Changing the world

Theatre students Matt Silar and Rachel Faulkner perform in a production of [title of show] at Abilene Christian University.

Theatre students Matt Silar and Rachel Faulkner perform in a production of [title of show] at Abilene Christian University.

 

That's quite a dream you have there. What if it doesn't come true?

What if you don't end up changing the world?

I'm asking because, in reality, the results aren't in your control. You can put your whole life into your dream, but there's no determining what response you'll get. You could change 1000 people's lives. Or only 10. How many changed lives does it take to make it all worth it?

How about nine?

A song from the musical [title of show] declares:  

"I'd rather be nine people's favorite thing than a hundred people's ninth favorite thing."

Is that enough for you? Maybe.

Let's take it a step further.

Screenwriter Bruce Joel Rubin wrote and directed a film called "My Life" about a father coming to terms with his impending death from a terminal illness. The film turned out to be an abysmal failure that appalled critics and flopped in theaters.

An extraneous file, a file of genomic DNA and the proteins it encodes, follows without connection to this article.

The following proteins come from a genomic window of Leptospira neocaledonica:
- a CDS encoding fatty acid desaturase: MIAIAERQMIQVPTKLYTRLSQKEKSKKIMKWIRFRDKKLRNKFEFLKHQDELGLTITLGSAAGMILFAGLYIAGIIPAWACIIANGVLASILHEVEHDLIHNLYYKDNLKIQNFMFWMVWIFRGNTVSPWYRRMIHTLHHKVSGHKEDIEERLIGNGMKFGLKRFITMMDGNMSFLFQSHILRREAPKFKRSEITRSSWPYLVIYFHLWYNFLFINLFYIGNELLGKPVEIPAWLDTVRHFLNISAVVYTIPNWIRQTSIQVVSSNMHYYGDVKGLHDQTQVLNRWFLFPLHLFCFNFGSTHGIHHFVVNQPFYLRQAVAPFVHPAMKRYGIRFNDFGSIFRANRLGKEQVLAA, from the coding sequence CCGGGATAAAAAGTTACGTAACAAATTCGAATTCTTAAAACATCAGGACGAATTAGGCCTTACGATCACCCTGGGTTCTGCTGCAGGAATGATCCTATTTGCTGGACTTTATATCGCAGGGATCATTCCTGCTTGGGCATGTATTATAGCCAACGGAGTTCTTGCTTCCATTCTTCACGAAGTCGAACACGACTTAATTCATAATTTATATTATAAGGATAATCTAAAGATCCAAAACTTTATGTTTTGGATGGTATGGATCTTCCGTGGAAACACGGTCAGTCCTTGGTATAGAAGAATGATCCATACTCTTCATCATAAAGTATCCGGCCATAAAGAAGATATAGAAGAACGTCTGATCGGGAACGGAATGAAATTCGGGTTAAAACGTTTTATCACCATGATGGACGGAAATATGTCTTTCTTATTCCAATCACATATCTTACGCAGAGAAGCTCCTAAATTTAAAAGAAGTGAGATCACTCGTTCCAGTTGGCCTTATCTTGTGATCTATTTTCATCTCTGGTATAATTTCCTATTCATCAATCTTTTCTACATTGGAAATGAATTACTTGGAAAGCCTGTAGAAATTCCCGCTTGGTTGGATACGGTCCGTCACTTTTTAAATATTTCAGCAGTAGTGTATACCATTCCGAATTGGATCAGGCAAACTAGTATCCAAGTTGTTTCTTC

Rubin walked in shame for months afterwards -- until a woman at a party shared her story with him. Her husband had died from cancer last year and since then, her 12 year old son had been unable to speak about it. Now she was diagnosed with cancer and had six months to live. She told Rubin what happened after they went to see the film. Her son was sobbing when they got home.

"He crawled into my lap and he and I had the dialogue I needed to have to leave this world -- and it would not have happened without your movie. So thank you."

Rubin later described his response:

Something happened to me at that moment and I realized: I made the movie for her. And it was enough.

So is one person enough for you? After that story, anyone would declare a resounding "yes!"

But we can go even further.

Author Jon Acuff takes us the final step:

If only your life changed, would that be enough? If you killed yourself for years creating something and at the end of the experience, the only life that had changed was your own, would that be rewarding enough? If the experience was the lesson and the journey itself was the reward, would that be okay with you?

So what's worth it: nine, one or only you?

I'm still struggling with these questions. But for now, I'll focus on the journey and trust God with the results. 

What makes it worth it to you?